Council addresses $455 million infrastructure lag

Palo Alto moves toward two-decade plan to start on massive catch-up effort on maintaining city buildings and facilities

An "alarming" need for Palo Alto to finance $455 million of overdue infrastructure maintenance in the next 20 years was tossed to the city staff Monday night by the City Council.

The council asked staff to recommend ways to tackle the huge backlog of work outlined in a recent study by the Kitchell Corporation, hired to assess the condition of the city's physical infrastructure.

Although Palo Alto is not unique, it has more and older facilities for its size than many other communities, Assistant Public Works Director Mike Sartor told the council. A recent consultant's report also recommended the city hire four additional maintenance employees to care for the city's many buildings, parks, roads and other properties.

The council's four-member Finance Committee discussed the challenge March 18, but decided it was so important the entire council should discuss it.

"We have to at some point address these in a systematic way," Councilman Jack Morton said. "Right now it's just a nebulous need out there, but we need to begin to prioritize. We need to begin to schedule ... and actually fund some of this."

"It's nothing short of alarming," Councilman Sid Espinosa said, although he said he didn't think a 20-year time frame was realistic because of the amount of change in that period.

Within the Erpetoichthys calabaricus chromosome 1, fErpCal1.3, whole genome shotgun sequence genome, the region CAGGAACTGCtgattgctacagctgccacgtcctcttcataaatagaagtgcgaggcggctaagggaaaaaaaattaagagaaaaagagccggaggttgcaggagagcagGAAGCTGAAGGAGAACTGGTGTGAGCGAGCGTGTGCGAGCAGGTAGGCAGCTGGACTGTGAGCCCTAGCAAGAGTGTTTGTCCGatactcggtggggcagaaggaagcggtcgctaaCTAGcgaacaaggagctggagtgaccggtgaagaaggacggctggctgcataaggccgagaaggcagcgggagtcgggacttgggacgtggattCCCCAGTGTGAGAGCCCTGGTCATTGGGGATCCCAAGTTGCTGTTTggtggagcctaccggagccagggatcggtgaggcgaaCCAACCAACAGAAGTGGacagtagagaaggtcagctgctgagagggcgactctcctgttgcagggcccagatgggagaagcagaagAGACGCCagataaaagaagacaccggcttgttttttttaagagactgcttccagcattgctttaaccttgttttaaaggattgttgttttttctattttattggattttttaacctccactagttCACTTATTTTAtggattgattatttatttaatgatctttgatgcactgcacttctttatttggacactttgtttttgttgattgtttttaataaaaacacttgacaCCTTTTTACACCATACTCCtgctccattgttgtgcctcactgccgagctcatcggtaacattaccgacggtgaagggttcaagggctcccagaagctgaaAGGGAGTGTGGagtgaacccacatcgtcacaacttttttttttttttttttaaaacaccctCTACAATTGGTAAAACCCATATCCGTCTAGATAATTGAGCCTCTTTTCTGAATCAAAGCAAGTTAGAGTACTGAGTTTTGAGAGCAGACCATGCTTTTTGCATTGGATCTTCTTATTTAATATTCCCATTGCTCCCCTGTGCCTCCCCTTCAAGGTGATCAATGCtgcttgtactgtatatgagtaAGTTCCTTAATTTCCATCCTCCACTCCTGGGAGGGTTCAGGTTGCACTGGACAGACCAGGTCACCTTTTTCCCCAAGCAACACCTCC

He said he is surprised the city only is focused on maintenance and "not planning for things that are visionary."

The need is so great the city doesn't have the resources or the ability to generate new money to do much other than focus on maintenance, City Manager Frank Benest said.

Mayor Larry Klein said the city isn't likely to devote the $20 million per year — out of its $140 million budget — necessary to keep pace with the infrastructure need.

"I don't know where we're going with this other than to face that it's a huge problem," he said. "I think as a community we're going to face some very tough decisions."


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Posted by tell-IT-like-IT-is
a resident of Barron Park
on Apr 15, 2008 at 1:28 pm

(1)how come no one is minding the store?
(2)how come the city runs in reactive mode?

If we can answer those questions we can understand why we are
in crisis mode.

Question(1): Possible answers.
---The bottomline is the tax payers pay so who care.
---Maybe if we had a major, we at least have someone accountable.
---Who is accountable now. The city manager, city staff, or city council. Or is this just the fox minding the hen house. I say this because how do we give as a benefit to city managers a whole house. Not even the United States President get to keep his house. What else is out there we citizen don't know about.